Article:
He thought about how once he’d fallen asleep in there, after weeping, and had woken up to the sounds of his parents screaming for him because they didn’t know about his secret room—he hadn’t told them—and they hadn’t noticed his bed slid back from the wall. When he crawled out and pushed his bed back flush against the wall and answered their calls, his mother hugged him and begged him to tell her where he was while his father cried with relief, touching his shoulder with his baseball glove of a hand as if touching any more of him would cause him to vanish again, maybe forever this time.
Johansson told them he was in his room the whole time, hiding in his closet. He sensed that if he told them the truth the darkness would no longer be truly dark, and he worried he might never be able to cry again if he lost it. He shivered in horror as he imagined his body filling up with tears that had nowhere to go.
He watched his father’s eyes leave his face and stare at the headboard of his bed, angled ever so slightly off-center. Johansson held his breath, waiting for his father to say that he knew where he’d been, but he didn’t. He kept the darkness safe for his son.
Still, the next time he felt the stopped sadness lodged like a stone in the sea of his throat and went to the hidden dark to cry, he did not feel the darkness and its arms embrace him. He could not cry. He knew his father knew, and so the place was shattered.
He began sketching the next day in a small lined notebook and his sadness trickled out of him with each jagged line he carved into the page. It was different than the darkness. It was work, not release, but it helped more, and it felt more total when he’d finished. The tears came, and water fell on the paper, smearing the pen ink, wrinkling the pages as they dried. He remembered this work, as the ocean’s face relieved him of his weight.
In the ocean, there was darkness, too, and a face within it, this time. Oh god did his lungs hurt as he spun through the water to find the surface. Death whispers, but life shouts. The rocks in his pockets were gone and he kicked, rising through the water, the vision of a face beneath the waves, at the border between art and darkness, shrinking. He kicked until the sky came into singeing view, its blues and whites a panoply of summer. The salt brine. The darting eyes. The face. The darkness’s sudden absence like a wound he knew would never close. The echo of a hand reaching into his pockets. The sudden buoyancy of his body. The shattered glass of it all, dotted with blue acrylic.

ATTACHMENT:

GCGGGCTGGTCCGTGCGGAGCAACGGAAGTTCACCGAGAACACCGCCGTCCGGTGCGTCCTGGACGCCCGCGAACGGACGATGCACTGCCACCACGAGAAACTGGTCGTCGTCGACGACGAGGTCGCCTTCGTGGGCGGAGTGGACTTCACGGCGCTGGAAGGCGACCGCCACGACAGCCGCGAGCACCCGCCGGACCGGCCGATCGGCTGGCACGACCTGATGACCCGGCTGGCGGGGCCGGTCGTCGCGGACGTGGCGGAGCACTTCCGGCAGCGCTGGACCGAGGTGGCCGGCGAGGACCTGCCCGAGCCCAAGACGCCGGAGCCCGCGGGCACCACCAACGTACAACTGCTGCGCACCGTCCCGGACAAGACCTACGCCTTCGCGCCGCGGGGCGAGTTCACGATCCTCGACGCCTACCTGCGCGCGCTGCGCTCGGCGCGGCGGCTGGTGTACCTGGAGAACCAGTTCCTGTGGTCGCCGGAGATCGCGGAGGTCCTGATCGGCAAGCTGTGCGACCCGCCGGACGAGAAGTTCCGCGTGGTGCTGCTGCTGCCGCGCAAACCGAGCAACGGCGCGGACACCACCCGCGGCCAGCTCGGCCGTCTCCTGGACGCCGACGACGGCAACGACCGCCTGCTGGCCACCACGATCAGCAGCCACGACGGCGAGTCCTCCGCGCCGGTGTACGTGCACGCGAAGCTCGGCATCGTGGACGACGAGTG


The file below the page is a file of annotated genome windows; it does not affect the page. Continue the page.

The artist floated on his stomach, two wants pulling him in opposite directions. The ocean was above him, the sky was below. Up, the ocean darkness, with its hands and salt and peace. Down, the sky, the face that had smiled and freed him, and the turmoil of representation. Lines and colors would no longer suffice. The darkness was strong. The face, the sky, the tumult and possibility of a crowded canvas. He flipped and faced clouds and sun until the waves spat him ashore. The darkness was gone, and in its place, there was a longing. There was work. The slashed canvas at home waited for him, ready for what came next: This thalassic piece of crowded, insistent art that launched the artist’s early career and marked his foray into mixed media.